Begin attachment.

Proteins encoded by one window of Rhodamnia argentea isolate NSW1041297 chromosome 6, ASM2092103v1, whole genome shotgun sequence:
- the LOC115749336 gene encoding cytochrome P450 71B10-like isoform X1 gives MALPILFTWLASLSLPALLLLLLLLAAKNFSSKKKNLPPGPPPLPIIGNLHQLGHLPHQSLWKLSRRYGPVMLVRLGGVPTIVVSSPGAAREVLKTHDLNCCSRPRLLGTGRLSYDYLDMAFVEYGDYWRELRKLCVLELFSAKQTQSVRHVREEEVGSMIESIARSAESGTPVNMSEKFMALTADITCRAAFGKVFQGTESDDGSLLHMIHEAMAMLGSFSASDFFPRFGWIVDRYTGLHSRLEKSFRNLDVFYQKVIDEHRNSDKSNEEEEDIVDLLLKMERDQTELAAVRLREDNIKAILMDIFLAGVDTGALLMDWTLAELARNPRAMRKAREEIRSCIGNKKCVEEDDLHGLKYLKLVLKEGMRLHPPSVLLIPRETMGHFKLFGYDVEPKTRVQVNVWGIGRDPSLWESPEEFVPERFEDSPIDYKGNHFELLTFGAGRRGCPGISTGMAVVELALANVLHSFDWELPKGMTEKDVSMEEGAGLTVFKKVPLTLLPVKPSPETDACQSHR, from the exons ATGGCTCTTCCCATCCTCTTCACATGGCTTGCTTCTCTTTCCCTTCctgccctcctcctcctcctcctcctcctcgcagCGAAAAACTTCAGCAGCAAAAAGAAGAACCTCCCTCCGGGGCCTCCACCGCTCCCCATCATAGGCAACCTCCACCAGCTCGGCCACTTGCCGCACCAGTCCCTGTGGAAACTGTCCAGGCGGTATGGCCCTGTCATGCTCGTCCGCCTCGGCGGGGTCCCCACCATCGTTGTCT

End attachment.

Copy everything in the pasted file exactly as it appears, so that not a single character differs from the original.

Proteins encoded by one window of Rhodamnia argentea isolate NSW1041297 chromosome 6, ASM2092103v1, whole genome shotgun sequence:
- the LOC115749336 gene encoding cytochrome P450 71B10-like isoform X1 gives MALPILFTWLASLSLPALLLLLLLLAAKNFSSKKKNLPPGPPPLPIIGNLHQLGHLPHQSLWKLSRRYGPVMLVRLGGVPTIVVSSPGAAREVLKTHDLNCCSRPRLLGTGRLSYDYLDMAFVEYGDYWRELRKLCVLELFSAKQTQSVRHVREEEVGSMIESIARSAESGTPVNMSEKFMALTADITCRAAFGKVFQGTESDDGSLLHMIHEAMAMLGSFSASDFFPRFGWIVDRYTGLHSRLEKSFRNLDVFYQKVIDEHRNSDKSNEEEEDIVDLLLKMERDQTELAAVRLREDNIKAILMDIFLAGVDTGALLMDWTLAELARNPRAMRKAREEIRSCIGNKKCVEEDDLHGLKYLKLVLKEGMRLHPPSVLLIPRETMGHFKLFGYDVEPKTRVQVNVWGIGRDPSLWESPEEFVPERFEDSPIDYKGNHFELLTFGAGRRGCPGISTGMAVVELALANVLHSFDWELPKGMTEKDVSMEEGAGLTVFKKVPLTLLPVKPSPETDACQSHR, from the exons ATGGCTCTTCCCATCCTCTTCACATGGCTTGCTTCTCTTTCCCTTCctgccctcctcctcctcctcctcctcctcgcagCGAAAAACTTCAGCAGCAAAAAGAAGAACCTCCCTCCGGGGCCTCCACCGCTCCCCATCATAGGCAACCTCCACCAGCTCGGCCACTTGCCGCACCAGTCCCTGTGGAAACTGTCCAGGCGGTATGGCCCTGTCATGCTCGTCCGCCTCGGCGGGGTCCCCACCATCGTTGTCT